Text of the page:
Redistricting pits House incumbents against one another.
Like spring follows winter, the redistricting of political boundaries in Missouri follows each census cycle. And when the new boundary lines have been drawn, new districts can suddenly wind up with more than one state representative or senator.
Scattered across Missouri are a handful of districts which feature two incumbents. According to a map on the Missouri Office of Administration’s Web site, District 36, located on the Missouri/Kansas border just south of Kansas City, now features three House incumbents.
In northeast Missouri, District 5 has been redrawn in such a way as to include two members of the House - Democrat Tom Shively of Shelbyville and Republican Lindell Shumake of Hannibal.
In advance of the Tuesday, Nov. 6, election, both men have been working to get their names out in the areas they did not previously represent.
“In Marion County, since it does have the largest population in the Fifth District, I’ve probably spent more time here. That’s probably good management because that’s where a majority of the votes are at,” said Shively, who is seeking a fourth term.
“We have spent a good deal of time in Shelby County and Monroe County going door to door and attending events. However, because the bulk of the population is here (Marion County) we’ve spent a good amount of time here as well,” said Shumake, who is wrapping up his first term in the House.
Both candidates believe their message has been well received.
“I’m getting a good response in general,” said Shumake. “There are a number of people that are pretty solid in support of their particular party. There are also a lot of people, too, that feel they just want the best person for the job.”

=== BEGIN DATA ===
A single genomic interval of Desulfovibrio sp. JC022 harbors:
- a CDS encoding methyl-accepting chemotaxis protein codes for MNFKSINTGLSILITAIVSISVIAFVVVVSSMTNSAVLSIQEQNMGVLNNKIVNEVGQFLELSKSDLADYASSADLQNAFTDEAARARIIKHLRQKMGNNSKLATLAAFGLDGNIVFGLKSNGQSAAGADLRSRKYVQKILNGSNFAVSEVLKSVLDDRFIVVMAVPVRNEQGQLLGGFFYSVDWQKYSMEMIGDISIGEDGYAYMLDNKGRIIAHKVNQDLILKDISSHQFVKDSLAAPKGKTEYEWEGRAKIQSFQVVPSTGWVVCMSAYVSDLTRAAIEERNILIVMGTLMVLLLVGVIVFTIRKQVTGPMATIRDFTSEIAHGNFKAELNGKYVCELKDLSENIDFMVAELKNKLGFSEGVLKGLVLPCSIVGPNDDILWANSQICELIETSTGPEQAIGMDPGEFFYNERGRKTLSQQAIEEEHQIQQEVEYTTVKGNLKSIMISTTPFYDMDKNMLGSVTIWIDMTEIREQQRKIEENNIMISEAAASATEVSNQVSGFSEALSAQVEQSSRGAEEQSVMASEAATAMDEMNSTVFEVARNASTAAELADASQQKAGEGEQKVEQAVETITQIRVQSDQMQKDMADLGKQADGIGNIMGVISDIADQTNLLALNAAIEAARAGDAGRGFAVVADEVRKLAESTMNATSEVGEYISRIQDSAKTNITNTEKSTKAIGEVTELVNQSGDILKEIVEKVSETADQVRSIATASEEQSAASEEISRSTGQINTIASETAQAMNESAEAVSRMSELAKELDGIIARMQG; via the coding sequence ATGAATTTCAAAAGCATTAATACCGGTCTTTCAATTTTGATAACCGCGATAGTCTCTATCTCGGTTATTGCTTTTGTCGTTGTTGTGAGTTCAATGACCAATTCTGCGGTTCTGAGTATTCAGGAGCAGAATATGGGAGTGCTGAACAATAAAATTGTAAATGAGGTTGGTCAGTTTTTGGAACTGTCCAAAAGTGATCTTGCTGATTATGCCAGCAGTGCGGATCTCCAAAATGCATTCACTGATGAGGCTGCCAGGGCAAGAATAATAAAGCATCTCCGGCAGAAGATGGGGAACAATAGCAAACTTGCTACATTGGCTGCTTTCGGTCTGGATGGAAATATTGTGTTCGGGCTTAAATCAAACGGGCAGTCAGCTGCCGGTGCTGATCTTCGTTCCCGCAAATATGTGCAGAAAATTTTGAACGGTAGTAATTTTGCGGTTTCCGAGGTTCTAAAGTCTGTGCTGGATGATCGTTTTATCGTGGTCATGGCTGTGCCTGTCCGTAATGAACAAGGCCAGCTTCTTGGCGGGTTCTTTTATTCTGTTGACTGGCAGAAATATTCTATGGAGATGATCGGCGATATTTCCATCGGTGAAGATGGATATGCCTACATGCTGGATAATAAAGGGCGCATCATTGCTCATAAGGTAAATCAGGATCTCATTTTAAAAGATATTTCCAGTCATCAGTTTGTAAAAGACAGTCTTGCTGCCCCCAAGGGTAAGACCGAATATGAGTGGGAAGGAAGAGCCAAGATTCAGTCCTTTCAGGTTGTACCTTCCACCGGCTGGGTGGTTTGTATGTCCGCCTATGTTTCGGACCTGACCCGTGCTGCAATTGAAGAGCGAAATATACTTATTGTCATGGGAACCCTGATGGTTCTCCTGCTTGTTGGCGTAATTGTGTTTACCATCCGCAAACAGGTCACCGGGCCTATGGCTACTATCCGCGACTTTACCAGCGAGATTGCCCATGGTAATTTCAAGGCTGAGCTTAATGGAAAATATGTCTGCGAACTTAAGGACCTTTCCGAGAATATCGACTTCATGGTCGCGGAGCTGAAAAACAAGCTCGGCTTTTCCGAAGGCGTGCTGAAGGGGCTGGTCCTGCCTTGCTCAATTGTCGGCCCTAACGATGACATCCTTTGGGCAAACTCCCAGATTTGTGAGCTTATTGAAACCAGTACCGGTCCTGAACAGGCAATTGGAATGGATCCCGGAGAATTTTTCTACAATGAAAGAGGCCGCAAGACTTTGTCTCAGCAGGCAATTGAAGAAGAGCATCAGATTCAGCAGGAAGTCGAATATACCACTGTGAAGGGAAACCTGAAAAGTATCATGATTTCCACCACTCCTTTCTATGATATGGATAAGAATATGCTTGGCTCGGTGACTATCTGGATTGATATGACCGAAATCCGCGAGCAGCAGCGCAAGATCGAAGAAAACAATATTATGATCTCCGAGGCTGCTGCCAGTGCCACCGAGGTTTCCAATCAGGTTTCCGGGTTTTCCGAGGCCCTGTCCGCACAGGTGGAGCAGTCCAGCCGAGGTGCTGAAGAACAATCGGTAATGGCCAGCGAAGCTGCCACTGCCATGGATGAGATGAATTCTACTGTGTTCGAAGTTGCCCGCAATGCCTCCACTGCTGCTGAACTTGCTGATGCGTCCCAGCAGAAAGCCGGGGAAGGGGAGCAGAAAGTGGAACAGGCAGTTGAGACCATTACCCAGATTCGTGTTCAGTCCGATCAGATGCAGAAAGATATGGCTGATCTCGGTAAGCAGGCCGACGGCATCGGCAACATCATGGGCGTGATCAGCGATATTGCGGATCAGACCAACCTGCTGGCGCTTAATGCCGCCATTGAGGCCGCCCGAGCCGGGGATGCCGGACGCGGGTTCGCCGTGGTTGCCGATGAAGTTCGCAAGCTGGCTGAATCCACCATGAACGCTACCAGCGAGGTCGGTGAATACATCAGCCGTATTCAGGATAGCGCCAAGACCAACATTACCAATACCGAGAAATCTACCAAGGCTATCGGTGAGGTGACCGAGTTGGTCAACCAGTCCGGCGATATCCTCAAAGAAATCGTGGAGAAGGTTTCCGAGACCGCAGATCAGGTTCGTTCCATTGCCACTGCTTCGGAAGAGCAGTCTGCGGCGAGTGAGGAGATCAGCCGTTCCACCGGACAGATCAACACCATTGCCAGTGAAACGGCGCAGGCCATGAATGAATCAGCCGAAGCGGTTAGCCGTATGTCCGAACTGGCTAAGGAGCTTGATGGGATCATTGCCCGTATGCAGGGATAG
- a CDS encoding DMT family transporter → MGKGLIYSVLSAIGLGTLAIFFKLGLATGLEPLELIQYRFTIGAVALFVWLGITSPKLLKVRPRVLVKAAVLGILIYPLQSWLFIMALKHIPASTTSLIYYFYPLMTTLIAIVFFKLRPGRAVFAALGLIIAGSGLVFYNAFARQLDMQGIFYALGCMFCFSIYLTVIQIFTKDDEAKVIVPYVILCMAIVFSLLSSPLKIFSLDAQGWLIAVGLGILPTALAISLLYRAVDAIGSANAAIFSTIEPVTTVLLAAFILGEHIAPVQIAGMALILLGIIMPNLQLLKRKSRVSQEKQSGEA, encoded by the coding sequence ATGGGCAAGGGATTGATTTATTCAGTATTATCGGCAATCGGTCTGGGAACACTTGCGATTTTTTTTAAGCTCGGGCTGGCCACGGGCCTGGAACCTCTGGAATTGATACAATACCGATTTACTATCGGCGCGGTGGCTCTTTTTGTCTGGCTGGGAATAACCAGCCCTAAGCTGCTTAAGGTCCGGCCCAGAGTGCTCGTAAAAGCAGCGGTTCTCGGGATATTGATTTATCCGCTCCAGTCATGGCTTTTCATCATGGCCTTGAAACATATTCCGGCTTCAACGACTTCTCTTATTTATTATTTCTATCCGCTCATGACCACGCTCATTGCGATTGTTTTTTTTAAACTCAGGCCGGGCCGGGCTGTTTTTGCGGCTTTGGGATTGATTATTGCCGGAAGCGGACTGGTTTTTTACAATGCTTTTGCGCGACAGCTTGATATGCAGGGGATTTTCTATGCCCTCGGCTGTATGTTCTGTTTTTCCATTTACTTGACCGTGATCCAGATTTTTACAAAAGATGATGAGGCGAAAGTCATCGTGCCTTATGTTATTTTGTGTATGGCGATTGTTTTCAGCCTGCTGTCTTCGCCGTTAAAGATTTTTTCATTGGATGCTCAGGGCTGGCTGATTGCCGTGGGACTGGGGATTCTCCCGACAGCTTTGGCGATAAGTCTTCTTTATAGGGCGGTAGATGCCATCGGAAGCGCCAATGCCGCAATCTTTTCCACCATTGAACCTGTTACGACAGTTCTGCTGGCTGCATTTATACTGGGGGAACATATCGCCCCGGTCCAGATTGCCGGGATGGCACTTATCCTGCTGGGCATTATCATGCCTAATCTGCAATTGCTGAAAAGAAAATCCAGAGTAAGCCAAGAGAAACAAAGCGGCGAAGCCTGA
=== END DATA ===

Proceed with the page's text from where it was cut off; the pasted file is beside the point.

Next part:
“I feel very positive about it,” said Shively. “They are trying to find out your characteristics and what you stand for and what you think is the way government should function.”
According to both candidates the issues voters are most interested in haven’t changed much since the last time their names were on the ballot.
“It’s jobs and the economy. Of course there’s the social issues, too ... traditional values, education and the budget. All these are similar issues as we faced in 2010,” said Shumake.
“I think getting jobs and the economy back on line are at the top of most people’s minds,” said Shively.
Shumake and Shively believe their overall campaign has gone negative in recent weeks.
“I think some of the ads they’ve sent against me are not telling the whole truth,” said Shively.
“There have been attacks on my character. It’s very unfortunate they would have to go to those lengths,” said Shumake. “I feel pretty good about how I’ve represented the people of the district and the way we’ve conducted the campaign. I’m looking forward to Tuesday.”